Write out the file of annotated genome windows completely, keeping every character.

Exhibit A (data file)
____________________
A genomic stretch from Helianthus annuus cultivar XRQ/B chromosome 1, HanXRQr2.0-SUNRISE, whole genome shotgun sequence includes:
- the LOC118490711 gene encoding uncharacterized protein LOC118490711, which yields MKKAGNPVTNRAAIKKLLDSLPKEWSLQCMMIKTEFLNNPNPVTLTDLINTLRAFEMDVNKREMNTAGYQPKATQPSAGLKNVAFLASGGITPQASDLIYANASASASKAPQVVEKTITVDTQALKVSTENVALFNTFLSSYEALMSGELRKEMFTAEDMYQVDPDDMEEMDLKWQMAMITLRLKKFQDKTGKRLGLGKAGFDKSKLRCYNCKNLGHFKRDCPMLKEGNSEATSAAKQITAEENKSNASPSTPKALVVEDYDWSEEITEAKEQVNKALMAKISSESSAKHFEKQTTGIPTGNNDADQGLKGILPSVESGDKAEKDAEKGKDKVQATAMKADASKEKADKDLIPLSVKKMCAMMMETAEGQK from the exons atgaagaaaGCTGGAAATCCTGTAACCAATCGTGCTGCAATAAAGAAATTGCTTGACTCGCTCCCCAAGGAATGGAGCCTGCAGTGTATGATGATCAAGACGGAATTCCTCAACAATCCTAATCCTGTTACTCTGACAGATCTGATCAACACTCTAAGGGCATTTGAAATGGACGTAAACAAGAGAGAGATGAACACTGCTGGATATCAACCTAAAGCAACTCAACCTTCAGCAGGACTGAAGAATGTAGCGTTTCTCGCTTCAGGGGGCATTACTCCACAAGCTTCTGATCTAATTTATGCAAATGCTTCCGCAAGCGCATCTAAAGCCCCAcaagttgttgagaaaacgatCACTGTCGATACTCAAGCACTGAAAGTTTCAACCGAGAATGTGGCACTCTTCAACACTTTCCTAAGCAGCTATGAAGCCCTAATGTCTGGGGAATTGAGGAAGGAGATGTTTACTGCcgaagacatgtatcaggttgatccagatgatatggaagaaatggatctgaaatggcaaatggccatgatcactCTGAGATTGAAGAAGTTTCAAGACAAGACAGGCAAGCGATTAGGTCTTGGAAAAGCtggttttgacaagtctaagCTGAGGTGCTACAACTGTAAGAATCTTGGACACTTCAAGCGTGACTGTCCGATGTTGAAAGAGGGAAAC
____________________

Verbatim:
A genomic stretch from Helianthus annuus cultivar XRQ/B chromosome 1, HanXRQr2.0-SUNRISE, whole genome shotgun sequence includes:
- the LOC118490711 gene encoding uncharacterized protein LOC118490711, which yields MKKAGNPVTNRAAIKKLLDSLPKEWSLQCMMIKTEFLNNPNPVTLTDLINTLRAFEMDVNKREMNTAGYQPKATQPSAGLKNVAFLASGGITPQASDLIYANASASASKAPQVVEKTITVDTQALKVSTENVALFNTFLSSYEALMSGELRKEMFTAEDMYQVDPDDMEEMDLKWQMAMITLRLKKFQDKTGKRLGLGKAGFDKSKLRCYNCKNLGHFKRDCPMLKEGNSEATSAAKQITAEENKSNASPSTPKALVVEDYDWSEEITEAKEQVNKALMAKISSESSAKHFEKQTTGIPTGNNDADQGLKGILPSVESGDKAEKDAEKGKDKVQATAMKADASKEKADKDLIPLSVKKMCAMMMETAEGQK from the exons atgaagaaaGCTGGAAATCCTGTAACCAATCGTGCTGCAATAAAGAAATTGCTTGACTCGCTCCCCAAGGAATGGAGCCTGCAGTGTATGATGATCAAGACGGAATTCCTCAACAATCCTAATCCTGTTACTCTGACAGATCTGATCAACACTCTAAGGGCATTTGAAATGGACGTAAACAAGAGAGAGATGAACACTGCTGGATATCAACCTAAAGCAACTCAACCTTCAGCAGGACTGAAGAATGTAGCGTTTCTCGCTTCAGGGGGCATTACTCCACAAGCTTCTGATCTAATTTATGCAAATGCTTCCGCAAGCGCATCTAAAGCCCCAcaagttgttgagaaaacgatCACTGTCGATACTCAAGCACTGAAAGTTTCAACCGAGAATGTGGCACTCTTCAACACTTTCCTAAGCAGCTATGAAGCCCTAATGTCTGGGGAATTGAGGAAGGAGATGTTTACTGCcgaagacatgtatcaggttgatccagatgatatggaagaaatggatctgaaatggcaaatggccatgatcactCTGAGATTGAAGAAGTTTCAAGACAAGACAGGCAAGCGATTAGGTCTTGGAAAAGCtggttttgacaagtctaagCTGAGGTGCTACAACTGTAAGAATCTTGGACACTTCAAGCGTGACTGTCCGATGTTGAAAGAGGGAAAC